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Should I choose between fruit and veg?

photo fo vegetables and fruit

There’s so much written about fruits and vegetables and how much we should be eating.  The advice is generally to ‘eat as much as you can’, but at least five portions daily. However, there’s also confusion around balancing intake of fruits and vegetables and which is best? Plus, there’s the sugar conundrum which can’t be ignored.

Fruit and veg – daily intake?

The ‘five-a-day’ message has been clearly communicated over the years.  It’s the number of portions of fruits and vegetables that we should aim to be eating every day!  However, nutritionists will always recommend this to be the minimum amount, hence juicing is a great way of increasing intake (more of which later!)  So, firstly, how much is a portion?  Well, clearly this varies from individual fruit or vegetable, but as an example, one portion is:-

  • Two small fruits such as satsumas
  • One large tomato
  • ½ cup strawberries
  • Half a grapefruit
  • Two broccoli spears
  • One apple or pear
  • Three heaped tablespoons cooked carrots

Clearly, it’s not an exact science but at least this gives a guide.  And of course, we’re talking about over a period of a day, not all at one mealtime or snack!

Which is best – fruit or veg?

Not an easy answer!  The bare facts are that fruits and vegetables actually carry similar nutrient profiles, it’s just that the concentrations are higher in vegetables than fruit.  For example, spinach tops the chart for calcium content, sweet potatoes come out in first place for beta-carotene and yellow peppers win hands-down for vitamin C.   Spinach is also a winner when it comes to iron.  However, whilst individual nutrient levels are higher overall in vegetables rather than fruit, so many of all their amazing health benefits are bound up within their beautiful colours.  It’s the colourful pigments in both fruits and vegetables that contain numerous health benefits, including anthocyanins, and other wonderful health-giving antioxidants.  These fantastic compounds help protect the body from the ageing process as well as serious chronic diseases.

So, sometimes, it’s easier to look at the colour variety on your plate; if you’ve ‘eaten a rainbow’ over the course of the day, every day, you’ll certainly be achieving your minimum ‘five-a-day’ and maybe even more than that!

And when it comes to the all-important fibre, avocadoes (which are technically a fruit) come out high, although dried apricots win the day!  Fibre is essential for keeping the bowels moving, and releasing toxic waste from the body, but both fruits and vegetables contain good amounts.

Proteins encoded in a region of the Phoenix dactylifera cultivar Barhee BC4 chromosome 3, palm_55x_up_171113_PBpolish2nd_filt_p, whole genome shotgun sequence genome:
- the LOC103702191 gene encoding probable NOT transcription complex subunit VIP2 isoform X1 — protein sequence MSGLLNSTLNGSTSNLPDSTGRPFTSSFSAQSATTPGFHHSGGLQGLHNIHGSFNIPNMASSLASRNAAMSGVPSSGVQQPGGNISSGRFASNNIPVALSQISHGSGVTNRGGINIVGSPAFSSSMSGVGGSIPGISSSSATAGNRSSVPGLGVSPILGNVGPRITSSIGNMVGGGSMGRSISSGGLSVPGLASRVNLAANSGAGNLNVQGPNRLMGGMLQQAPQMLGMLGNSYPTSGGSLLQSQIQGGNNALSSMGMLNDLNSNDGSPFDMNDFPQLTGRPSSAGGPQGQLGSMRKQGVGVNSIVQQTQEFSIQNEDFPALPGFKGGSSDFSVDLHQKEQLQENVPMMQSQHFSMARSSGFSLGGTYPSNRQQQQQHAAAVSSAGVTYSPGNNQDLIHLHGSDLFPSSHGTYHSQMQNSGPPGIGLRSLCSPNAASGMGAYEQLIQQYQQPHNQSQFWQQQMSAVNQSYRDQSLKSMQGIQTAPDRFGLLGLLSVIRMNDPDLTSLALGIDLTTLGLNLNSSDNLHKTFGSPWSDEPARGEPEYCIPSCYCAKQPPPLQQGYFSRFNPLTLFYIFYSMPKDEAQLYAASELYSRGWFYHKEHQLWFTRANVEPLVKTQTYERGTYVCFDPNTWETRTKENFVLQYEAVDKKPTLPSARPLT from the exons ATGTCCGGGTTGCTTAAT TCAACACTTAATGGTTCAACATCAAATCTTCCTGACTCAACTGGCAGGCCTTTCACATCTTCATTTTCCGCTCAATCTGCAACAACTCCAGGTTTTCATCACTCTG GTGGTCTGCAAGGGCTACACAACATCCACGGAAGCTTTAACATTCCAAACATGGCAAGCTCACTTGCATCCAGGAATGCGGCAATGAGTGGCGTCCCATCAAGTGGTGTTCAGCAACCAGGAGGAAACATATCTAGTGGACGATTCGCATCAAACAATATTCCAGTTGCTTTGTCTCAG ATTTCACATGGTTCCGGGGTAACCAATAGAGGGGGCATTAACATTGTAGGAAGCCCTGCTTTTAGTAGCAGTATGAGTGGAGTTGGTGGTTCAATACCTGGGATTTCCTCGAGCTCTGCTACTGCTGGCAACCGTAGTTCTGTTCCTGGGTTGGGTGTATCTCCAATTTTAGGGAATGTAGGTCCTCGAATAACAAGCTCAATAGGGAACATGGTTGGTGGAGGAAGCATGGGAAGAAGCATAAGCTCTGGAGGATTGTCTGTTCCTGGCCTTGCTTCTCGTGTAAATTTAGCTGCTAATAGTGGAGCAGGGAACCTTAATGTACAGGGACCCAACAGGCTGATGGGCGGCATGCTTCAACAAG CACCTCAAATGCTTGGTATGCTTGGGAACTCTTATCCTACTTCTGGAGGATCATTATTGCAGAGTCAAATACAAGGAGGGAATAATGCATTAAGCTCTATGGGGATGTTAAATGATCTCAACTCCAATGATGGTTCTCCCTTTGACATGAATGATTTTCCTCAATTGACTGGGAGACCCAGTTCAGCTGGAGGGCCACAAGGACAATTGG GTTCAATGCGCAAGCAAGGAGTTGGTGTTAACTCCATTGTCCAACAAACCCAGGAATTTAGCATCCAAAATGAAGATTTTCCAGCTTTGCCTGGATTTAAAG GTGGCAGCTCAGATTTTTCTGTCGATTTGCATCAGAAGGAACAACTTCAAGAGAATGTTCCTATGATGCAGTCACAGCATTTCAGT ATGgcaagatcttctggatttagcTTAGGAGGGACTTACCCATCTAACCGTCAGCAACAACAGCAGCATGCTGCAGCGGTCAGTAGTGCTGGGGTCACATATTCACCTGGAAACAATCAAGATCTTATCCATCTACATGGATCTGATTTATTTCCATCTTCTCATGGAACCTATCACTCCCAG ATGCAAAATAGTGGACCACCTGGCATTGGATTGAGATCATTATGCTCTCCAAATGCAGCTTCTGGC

What about the sugar?

When it comes to sugar content, then yes, of course, overall, fruit contains more sugar than vegetables.  Indeed, the highest sugar content is actually found in dried raisins and apricots.  And of course, there is no such thing as ‘healthy’ sugar!  Fruit contains fructose; however, the main difference between fructose and other sugars such as sucrose, is that fructose has to be processed by the liver which means it doesn’t have such a negative effect on blood sugar levels.  Imbalanced blood sugar levels are one of the biggest barriers to effective weight management.

Fruits such as strawberries, are lower in fructose and have a low glycaemic index; that means that you can actually eat a punnet of strawberries before the sugar content would be anywhere near that of a banana!  The relevance being that sugar content varies considerably from fruit to fruit; always remember that dried fruits will have more sugar than any other fresh fruit.

What’s the conclusion?

It’s clear from the above that vegetables win on all counts.  However, fruits certainly deliver some wonderful health benefits.  The advice is to try to eat more vegetables than fruit where possible but

we should certainly not discourage our children from eating fruit if they won’t eat vegetables.

However, we know from National Diet and Nutrition Surveys that, as a nation, we are still falling short on the minimum ‘five-a-day’ so maybe we need easier ways of getting more into the daily diet.  Juicing mainly vegetables but adding some low glycaemic fruits such as apples or pears is an excellent way of rapidly increasing intake: think apple, carrot, beetroot and ginger and you’ve got an amazingly healthy and colourful juice that really packs a punch!

And the most important point to remember is to enjoy the wealth of colours that nature offers every day!